Rebels of the Dance
In the video Rebels of the Dance, two boys are filmed dancing to traditional Kurdish songs inside of the confined space of an ATM. Shy, proud and joyful, the two boys appear to be influenced by a third person – the artist and his camera. Their play of eyes creates an atmosphere reminding one of the close scrutiny and state control of the Kurdish population. While Atay films, the music grows and intensifies, and the ATM machine becomes a simple decor for the scene, losing its proper function. As if in a state of triumph, music and dance take on the role of a new language of power, juxtaposing local identity with an international dimension of the city and country. This simple performance gives meaning to the geographical and political situation of Batman, whose oil resources are rich, although its citizens rarely reap benefit from its natural wealth.
*This title is a variation of a televised transmission representing 90 folk dancers “Sultans of the Dance” which was a big success in Turkey.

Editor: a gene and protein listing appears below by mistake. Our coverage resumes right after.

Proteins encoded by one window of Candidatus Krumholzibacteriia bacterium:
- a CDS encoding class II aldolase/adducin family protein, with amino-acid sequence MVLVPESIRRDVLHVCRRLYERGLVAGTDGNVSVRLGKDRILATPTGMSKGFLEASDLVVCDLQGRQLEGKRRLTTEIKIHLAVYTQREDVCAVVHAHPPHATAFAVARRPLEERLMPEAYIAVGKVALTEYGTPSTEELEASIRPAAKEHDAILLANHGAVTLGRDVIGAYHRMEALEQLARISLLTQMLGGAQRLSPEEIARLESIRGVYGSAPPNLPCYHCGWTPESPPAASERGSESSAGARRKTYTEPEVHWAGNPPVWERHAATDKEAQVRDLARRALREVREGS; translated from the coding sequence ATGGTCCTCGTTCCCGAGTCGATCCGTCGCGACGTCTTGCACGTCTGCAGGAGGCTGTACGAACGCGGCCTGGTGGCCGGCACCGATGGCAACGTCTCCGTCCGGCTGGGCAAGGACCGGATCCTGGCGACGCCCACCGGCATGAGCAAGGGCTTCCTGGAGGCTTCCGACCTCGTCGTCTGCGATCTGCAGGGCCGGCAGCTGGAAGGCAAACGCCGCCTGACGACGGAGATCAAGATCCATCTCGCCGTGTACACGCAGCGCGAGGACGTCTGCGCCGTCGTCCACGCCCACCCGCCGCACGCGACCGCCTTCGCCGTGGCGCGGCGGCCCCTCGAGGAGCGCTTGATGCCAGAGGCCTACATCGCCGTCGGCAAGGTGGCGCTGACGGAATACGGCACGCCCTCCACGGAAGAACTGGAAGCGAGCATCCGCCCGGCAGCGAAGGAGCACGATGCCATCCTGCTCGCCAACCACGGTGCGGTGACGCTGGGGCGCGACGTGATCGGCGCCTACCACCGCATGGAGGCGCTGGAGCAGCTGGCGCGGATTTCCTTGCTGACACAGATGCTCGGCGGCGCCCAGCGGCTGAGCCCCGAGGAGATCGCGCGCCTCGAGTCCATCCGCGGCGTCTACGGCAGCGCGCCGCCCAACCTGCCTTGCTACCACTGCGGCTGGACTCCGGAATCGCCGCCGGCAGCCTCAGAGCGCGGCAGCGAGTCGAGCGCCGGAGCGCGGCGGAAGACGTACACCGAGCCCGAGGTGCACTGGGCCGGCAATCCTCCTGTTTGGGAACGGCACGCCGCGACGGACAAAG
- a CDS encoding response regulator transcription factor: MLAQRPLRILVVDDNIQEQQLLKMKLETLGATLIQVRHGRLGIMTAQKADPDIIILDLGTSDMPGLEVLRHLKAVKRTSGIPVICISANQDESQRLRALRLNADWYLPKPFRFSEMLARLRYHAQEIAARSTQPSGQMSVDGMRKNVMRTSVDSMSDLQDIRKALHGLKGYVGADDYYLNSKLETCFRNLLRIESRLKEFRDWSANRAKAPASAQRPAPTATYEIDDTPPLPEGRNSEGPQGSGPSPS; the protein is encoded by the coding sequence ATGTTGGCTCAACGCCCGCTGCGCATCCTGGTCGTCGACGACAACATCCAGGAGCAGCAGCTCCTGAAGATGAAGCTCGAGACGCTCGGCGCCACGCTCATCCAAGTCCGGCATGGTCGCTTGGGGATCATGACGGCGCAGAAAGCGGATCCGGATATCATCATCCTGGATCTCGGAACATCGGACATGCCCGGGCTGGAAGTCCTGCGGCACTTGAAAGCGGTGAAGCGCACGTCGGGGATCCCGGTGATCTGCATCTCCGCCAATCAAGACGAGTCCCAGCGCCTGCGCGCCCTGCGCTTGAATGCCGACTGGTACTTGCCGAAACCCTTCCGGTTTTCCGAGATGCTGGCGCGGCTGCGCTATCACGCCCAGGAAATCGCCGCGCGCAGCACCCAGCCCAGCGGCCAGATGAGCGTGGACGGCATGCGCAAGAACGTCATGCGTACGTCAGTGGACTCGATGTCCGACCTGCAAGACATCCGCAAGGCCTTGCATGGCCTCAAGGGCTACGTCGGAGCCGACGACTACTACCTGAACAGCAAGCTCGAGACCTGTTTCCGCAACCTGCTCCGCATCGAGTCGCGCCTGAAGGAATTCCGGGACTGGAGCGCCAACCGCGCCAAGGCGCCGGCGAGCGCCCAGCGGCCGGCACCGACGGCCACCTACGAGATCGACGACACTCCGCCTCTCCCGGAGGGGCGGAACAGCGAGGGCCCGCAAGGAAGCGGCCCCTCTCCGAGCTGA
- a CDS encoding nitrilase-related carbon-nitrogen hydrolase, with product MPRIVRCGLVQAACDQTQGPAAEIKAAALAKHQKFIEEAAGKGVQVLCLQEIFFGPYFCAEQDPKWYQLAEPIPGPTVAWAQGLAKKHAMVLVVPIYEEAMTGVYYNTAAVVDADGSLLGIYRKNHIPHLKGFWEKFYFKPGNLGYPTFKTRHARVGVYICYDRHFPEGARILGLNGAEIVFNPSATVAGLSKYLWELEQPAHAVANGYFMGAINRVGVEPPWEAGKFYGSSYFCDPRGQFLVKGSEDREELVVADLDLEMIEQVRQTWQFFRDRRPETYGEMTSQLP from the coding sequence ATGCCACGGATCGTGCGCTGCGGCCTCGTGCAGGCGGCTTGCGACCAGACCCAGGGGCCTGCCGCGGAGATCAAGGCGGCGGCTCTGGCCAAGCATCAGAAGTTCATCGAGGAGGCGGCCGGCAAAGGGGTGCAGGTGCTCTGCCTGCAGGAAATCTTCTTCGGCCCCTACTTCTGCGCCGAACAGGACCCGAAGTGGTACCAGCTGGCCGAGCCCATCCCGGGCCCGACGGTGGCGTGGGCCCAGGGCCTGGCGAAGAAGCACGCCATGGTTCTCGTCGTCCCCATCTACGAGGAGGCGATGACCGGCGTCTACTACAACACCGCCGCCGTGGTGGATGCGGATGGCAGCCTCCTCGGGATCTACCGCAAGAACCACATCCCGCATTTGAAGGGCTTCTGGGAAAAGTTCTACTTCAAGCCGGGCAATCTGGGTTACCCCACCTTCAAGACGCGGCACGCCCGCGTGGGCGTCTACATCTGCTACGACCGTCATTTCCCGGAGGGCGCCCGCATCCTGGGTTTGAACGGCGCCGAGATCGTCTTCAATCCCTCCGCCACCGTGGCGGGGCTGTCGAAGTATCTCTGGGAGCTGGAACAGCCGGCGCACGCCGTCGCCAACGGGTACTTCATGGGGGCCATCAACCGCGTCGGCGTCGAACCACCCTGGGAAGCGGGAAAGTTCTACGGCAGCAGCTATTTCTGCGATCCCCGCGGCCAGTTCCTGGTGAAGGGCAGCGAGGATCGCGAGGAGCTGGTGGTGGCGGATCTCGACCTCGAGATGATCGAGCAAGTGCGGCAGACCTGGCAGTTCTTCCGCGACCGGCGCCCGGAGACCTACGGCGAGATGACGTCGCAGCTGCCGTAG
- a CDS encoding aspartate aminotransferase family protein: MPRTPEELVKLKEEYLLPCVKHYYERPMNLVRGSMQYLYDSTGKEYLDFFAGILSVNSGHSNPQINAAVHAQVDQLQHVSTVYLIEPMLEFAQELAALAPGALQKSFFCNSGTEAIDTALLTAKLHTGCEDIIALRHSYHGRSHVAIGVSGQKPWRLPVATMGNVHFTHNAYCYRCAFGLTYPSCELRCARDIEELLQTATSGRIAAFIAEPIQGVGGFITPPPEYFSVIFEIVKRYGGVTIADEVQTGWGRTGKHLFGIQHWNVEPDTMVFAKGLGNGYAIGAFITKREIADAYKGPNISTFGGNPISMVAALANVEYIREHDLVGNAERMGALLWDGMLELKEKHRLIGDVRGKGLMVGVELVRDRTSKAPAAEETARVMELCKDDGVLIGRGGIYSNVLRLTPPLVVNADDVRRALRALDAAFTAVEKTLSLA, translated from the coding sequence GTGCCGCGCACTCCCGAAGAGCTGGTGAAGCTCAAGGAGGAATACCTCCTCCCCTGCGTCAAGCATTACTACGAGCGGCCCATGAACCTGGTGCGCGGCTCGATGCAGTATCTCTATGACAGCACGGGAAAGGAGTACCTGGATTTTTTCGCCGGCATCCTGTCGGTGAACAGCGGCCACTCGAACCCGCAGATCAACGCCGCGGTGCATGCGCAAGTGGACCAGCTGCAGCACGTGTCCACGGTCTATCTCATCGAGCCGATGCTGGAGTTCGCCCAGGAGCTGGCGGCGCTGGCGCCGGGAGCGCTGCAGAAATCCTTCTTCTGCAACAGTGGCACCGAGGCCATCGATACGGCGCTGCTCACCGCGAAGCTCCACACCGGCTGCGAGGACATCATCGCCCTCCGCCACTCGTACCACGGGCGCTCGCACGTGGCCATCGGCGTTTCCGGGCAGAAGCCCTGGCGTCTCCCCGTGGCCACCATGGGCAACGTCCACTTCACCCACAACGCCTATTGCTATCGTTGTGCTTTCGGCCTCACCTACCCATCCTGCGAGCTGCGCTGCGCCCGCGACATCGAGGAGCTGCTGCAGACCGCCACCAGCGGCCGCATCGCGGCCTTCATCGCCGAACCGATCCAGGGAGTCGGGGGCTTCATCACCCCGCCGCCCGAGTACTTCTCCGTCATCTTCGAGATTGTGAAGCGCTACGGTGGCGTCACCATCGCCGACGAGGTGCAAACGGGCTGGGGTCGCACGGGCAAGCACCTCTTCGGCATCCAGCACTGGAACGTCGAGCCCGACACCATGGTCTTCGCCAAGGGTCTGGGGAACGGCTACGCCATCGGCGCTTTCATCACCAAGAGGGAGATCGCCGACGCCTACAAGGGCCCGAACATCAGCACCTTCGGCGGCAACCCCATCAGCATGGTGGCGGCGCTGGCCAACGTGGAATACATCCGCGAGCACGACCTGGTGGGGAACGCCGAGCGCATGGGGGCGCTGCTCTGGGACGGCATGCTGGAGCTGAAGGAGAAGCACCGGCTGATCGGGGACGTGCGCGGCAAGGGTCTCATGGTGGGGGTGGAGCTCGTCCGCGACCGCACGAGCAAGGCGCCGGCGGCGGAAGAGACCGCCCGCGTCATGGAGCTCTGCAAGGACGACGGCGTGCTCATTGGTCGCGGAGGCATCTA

It is said that the artist Fikret Atay secretly stole his parent's camera to film the city of Batman and its citizens in East Turkey. His first experiments later transformed themselves into his first videos such as Fast and Best (2002) and Rebels of the Dance (2002). The city of Batman is a mid-sized Turkish city situated on the border with Irak. Its geographical and political situation inevitably contextualizes the work of Atay and inside of this context is Atay's focus on the city's citizens, its communities and traditions, whether linguistic, family orientated, musical or religious. Camera in hand, Atay makes short videos of everyday life. Despite the fact that they are direct and spontaneous, the images conserve an ambiguity, at times mysterious from a outsider's point of view. In this regard, Atay translates reality while adhering to a larger grain of complexity.
Fikret Atay was born in Batman, Turkey in 1976. He lives and works in Batman, Turkey.